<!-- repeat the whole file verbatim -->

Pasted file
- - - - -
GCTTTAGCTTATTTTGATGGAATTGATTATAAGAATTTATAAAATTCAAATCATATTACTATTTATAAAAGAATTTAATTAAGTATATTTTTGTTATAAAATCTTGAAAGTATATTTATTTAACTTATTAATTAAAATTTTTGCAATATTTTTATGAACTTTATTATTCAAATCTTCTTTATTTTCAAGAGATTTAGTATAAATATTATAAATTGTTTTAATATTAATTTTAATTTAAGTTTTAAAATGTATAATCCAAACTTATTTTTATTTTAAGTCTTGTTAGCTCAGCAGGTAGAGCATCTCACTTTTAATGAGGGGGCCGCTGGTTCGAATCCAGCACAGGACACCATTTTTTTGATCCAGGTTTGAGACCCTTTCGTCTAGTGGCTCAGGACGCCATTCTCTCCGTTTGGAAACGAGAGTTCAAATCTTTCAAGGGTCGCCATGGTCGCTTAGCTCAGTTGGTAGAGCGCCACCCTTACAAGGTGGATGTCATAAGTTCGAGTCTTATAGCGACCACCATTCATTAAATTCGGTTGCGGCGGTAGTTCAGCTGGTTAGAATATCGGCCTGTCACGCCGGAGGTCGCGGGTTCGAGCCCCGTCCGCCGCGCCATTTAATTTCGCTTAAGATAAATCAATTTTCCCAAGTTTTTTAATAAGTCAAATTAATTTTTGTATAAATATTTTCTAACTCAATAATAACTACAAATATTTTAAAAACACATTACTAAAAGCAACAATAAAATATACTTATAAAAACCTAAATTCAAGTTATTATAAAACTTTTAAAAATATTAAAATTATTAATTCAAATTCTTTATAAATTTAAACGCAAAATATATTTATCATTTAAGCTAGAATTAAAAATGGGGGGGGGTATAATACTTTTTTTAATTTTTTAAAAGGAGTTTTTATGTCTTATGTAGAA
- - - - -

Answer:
GCTTTAGCTTATTTTGATGGAATTGATTATAAGAATTTATAAAATTCAAATCATATTACTATTTATAAAAGAATTTAATTAAGTATATTTTTGTTATAAAATCTTGAAAGTATATTTATTTAACTTATTAATTAAAATTTTTGCAATATTTTTATGAACTTTATTATTCAAATCTTCTTTATTTTCAAGAGATTTAGTATAAATATTATAAATTGTTTTAATATTAATTTTAATTTAAGTTTTAAAATGTATAATCCAAACTTATTTTTATTTTAAGTCTTGTTAGCTCAGCAGGTAGAGCATCTCACTTTTAATGAGGGGGCCGCTGGTTCGAATCCAGCACAGGACACCATTTTTTTGATCCAGGTTTGAGACCCTTTCGTCTAGTGGCTCAGGACGCCATTCTCTCCGTTTGGAAACGAGAGTTCAAATCTTTCAAGGGTCGCCATGGTCGCTTAGCTCAGTTGGTAGAGCGCCACCCTTACAAGGTGGATGTCATAAGTTCGAGTCTTATAGCGACCACCATTCATTAAATTCGGTTGCGGCGGTAGTTCAGCTGGTTAGAATATCGGCCTGTCACGCCGGAGGTCGCGGGTTCGAGCCCCGTCCGCCGCGCCATTTAATTTCGCTTAAGATAAATCAATTTTCCCAAGTTTTTTAATAAGTCAAATTAATTTTTGTATAAATATTTTCTAACTCAATAATAACTACAAATATTTTAAAAACACATTACTAAAAGCAACAATAAAATATACTTATAAAAACCTAAATTCAAGTTATTATAAAACTTTTAAAAATATTAAAATTATTAATTCAAATTCTTTATAAATTTAAACGCAAAATATATTTATCATTTAAGCTAGAATTAAAAATGGGGGGGGGTATAATACTTTTTTTAATTTTTTAAAAGGAGTTTTTATGTCTTATGTAGAA